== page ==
Ag groups ask Congress to repeal IRS opinion
A coalition of 28 agriculture and accounting groups has written the leaders of the Senate Finance Committee and the House Ways and Means Committee to ask them to change a section of the tax code that led the Internal Revenue Service in 2017 to issue an opinion that a farm or ranch may be declared a “farming syndicate” and lose its ability to use the cash method of accounting if less than 65% of ownership is held by “active” farmers.
In the Sept. 19 letter, the agriculture and accounting groups wrote, “This reasoning by the IRS ignores the clear intent of Congress that active farmers should not be declared farming syndicates.”
“This reasoning also ignores the fact that many agricultural operations are structured as S Corporations, trusts, and limited liability companies for a myriad of reasons, including liability protection and inheritance and succession planning. For the thousands of farms and ranches structured in this manner, the consequences of being declared a farming syndicate would be devastating.”
The groups asked the committee leaders to write to the IRS and request that the IRS formally reverse the decision and to also explore legislative options to revise the farming syndicate provisions of the Internal Revenue Code.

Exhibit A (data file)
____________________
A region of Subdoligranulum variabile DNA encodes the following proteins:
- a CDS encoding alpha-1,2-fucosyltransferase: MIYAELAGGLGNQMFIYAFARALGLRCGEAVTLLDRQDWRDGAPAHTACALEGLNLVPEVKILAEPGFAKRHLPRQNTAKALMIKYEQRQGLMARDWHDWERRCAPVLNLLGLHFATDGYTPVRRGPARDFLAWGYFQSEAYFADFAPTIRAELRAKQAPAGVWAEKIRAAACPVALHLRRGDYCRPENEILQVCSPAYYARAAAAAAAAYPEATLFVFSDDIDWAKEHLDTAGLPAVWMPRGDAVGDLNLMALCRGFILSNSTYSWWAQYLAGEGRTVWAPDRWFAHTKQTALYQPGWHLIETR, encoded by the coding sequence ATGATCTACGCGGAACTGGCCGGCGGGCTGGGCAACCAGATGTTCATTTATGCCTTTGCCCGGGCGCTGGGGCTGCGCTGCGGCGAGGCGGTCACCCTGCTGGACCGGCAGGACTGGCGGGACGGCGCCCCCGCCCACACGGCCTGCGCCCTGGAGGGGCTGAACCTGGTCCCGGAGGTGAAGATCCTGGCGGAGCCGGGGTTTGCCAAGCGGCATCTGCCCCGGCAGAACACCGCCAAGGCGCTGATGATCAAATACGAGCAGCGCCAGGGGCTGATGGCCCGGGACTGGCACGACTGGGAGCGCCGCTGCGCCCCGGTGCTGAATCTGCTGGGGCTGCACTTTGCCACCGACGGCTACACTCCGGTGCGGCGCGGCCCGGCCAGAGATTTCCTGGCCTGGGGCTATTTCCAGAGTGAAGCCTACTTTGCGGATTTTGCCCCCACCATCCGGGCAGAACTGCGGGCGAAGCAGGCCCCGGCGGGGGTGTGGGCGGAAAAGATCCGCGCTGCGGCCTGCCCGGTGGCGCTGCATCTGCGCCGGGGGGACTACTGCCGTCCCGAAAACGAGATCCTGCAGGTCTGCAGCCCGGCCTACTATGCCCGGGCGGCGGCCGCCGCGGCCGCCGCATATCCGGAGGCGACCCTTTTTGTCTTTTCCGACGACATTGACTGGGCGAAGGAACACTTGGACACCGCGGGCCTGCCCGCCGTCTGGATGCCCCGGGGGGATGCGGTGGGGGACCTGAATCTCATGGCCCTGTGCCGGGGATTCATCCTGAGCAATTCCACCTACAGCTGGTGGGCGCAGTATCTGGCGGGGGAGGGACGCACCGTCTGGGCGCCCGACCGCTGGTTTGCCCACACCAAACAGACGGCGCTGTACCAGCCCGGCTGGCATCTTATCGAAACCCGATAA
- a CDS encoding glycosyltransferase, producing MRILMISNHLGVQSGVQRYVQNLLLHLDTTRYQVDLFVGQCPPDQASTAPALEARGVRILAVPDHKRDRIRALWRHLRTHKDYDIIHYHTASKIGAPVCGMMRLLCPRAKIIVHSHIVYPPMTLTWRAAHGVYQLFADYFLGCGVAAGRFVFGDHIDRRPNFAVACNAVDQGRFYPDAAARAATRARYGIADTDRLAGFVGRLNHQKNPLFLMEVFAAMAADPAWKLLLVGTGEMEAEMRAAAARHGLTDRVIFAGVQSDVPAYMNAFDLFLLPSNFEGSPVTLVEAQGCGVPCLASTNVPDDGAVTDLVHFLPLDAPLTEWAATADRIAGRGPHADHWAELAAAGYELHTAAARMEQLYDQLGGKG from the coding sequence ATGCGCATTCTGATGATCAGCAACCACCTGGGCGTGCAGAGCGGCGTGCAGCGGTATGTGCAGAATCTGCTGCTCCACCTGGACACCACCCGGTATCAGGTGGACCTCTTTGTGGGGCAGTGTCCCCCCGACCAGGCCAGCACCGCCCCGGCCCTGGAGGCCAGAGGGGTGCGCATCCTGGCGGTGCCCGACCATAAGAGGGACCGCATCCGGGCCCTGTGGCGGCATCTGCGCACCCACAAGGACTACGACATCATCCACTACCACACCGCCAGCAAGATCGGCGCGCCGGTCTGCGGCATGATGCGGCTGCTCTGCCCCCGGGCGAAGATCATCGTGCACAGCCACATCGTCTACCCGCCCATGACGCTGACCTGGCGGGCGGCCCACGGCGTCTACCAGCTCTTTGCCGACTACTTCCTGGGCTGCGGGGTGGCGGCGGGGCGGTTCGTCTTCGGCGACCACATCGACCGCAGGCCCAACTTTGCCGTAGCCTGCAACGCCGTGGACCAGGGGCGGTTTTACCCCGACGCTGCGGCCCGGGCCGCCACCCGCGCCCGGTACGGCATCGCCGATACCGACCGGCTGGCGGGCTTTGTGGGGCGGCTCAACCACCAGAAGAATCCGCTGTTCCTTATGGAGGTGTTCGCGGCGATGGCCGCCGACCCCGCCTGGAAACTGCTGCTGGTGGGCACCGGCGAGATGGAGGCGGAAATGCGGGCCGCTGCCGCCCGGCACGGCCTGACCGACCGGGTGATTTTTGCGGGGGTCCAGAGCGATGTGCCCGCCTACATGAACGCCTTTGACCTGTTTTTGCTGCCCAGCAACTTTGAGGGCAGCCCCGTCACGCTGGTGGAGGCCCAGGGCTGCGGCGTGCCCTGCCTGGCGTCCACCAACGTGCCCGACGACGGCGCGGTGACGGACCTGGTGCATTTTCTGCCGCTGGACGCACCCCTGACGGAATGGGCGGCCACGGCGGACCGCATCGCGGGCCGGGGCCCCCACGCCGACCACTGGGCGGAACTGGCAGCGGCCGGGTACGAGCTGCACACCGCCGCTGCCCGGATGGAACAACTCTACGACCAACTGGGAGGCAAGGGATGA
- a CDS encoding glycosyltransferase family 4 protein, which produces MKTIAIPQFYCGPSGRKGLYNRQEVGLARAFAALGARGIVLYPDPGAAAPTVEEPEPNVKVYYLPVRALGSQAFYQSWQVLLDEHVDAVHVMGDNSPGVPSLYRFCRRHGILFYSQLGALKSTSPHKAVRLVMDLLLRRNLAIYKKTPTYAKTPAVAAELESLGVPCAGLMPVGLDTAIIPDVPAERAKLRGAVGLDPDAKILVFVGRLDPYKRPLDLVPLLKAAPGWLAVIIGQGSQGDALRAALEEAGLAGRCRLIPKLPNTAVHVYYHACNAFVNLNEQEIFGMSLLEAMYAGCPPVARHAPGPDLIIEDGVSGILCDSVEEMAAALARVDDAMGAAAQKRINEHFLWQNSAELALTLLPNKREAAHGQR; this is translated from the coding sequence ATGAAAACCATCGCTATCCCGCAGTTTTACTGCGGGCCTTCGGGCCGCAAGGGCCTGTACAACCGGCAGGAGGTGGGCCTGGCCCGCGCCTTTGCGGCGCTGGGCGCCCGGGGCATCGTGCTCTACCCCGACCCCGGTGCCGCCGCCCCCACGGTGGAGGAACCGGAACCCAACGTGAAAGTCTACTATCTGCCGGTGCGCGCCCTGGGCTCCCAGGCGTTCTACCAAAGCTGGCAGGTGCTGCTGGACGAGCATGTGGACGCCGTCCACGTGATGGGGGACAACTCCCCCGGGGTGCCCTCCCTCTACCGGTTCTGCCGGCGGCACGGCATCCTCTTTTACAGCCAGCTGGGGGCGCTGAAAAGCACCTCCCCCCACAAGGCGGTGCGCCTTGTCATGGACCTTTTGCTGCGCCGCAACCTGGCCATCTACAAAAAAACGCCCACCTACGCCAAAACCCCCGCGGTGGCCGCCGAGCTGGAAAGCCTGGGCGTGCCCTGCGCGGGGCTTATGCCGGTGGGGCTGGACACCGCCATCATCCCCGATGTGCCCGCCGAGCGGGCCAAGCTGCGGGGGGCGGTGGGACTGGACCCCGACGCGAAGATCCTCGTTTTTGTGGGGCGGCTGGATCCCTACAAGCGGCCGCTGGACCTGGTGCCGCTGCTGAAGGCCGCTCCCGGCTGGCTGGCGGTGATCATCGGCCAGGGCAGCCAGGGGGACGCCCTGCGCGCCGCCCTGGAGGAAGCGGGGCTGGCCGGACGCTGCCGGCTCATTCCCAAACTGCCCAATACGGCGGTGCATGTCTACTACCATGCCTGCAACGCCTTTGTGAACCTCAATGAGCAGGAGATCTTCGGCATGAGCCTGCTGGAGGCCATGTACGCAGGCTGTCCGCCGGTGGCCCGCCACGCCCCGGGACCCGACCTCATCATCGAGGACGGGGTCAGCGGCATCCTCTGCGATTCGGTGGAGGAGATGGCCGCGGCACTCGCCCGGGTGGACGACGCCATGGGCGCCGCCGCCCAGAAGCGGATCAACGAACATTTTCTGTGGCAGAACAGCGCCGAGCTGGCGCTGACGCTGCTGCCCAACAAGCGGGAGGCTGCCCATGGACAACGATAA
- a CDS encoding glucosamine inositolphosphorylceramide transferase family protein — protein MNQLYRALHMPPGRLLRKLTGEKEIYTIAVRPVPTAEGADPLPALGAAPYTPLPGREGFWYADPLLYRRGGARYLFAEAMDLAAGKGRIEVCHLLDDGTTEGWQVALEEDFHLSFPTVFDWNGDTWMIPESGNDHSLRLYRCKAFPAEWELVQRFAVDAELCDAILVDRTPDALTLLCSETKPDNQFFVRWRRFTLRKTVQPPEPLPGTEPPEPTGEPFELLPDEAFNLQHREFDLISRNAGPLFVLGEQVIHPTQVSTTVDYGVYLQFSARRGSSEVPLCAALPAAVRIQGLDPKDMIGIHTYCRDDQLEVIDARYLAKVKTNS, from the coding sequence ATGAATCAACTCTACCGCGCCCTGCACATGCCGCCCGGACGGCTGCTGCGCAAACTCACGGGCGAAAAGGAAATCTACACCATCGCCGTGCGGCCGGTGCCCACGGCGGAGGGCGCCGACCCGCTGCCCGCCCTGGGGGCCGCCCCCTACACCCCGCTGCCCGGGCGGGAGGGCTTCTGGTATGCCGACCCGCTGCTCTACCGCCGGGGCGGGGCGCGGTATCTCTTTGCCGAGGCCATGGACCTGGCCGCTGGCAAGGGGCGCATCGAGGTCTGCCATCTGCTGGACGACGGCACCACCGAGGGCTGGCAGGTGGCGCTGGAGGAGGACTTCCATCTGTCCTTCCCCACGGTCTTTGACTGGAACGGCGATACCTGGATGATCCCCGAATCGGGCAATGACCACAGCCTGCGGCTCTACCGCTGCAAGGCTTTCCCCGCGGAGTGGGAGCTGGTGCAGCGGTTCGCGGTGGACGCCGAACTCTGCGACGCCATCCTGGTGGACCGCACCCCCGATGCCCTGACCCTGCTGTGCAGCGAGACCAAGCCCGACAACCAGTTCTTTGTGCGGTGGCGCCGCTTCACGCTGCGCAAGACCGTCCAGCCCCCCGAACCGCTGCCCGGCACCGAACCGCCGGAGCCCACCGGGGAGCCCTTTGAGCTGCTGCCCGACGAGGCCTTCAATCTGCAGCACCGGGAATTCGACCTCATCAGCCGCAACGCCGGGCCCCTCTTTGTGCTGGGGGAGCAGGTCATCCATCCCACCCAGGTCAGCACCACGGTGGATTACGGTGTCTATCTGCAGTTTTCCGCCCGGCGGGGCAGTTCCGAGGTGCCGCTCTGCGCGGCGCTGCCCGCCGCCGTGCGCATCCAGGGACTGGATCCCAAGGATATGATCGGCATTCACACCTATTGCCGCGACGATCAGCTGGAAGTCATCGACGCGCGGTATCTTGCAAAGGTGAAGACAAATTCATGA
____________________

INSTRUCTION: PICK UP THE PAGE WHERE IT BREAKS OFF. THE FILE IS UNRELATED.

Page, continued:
“This issue could impact farm and ranch families across the United States,” said Brian Kuehl, director of Farmers for Tax Fairness. “Whether you raise corn or soy or hogs or almonds or any other ag product, you shouldn’t live in fear of an IRS audit declaring you to be a tax shelter because of the way you have structured your operation. Active farmers are not tax shelters.”
Farmers for Tax Fairness was formed in 2013 when Congress proposed limiting the ability of farmers to use the cash method of accounting.
“A farmer should not be penalized if they hold their farm through an S Corporation, complex trust, or similar entity. Farmers hold their operations using these types of structures for a variety of reasons including inheritance and succession planning and liability protection,” said Bryce Gibb, a CPA with K·Coe Isom, a national agriculture accounting and consulting firm.
“Congress and the Trump administration should work together to make sure America’s farmers aren’t hurt by this IRS ruling,” added Chris Hesse, a principal with the accounting firm CliftonLarsonAllen.
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From June through September, John Etchart spends most of the day driving a tractor through hayfields below the mountains near Meeker in northwestern Colorado.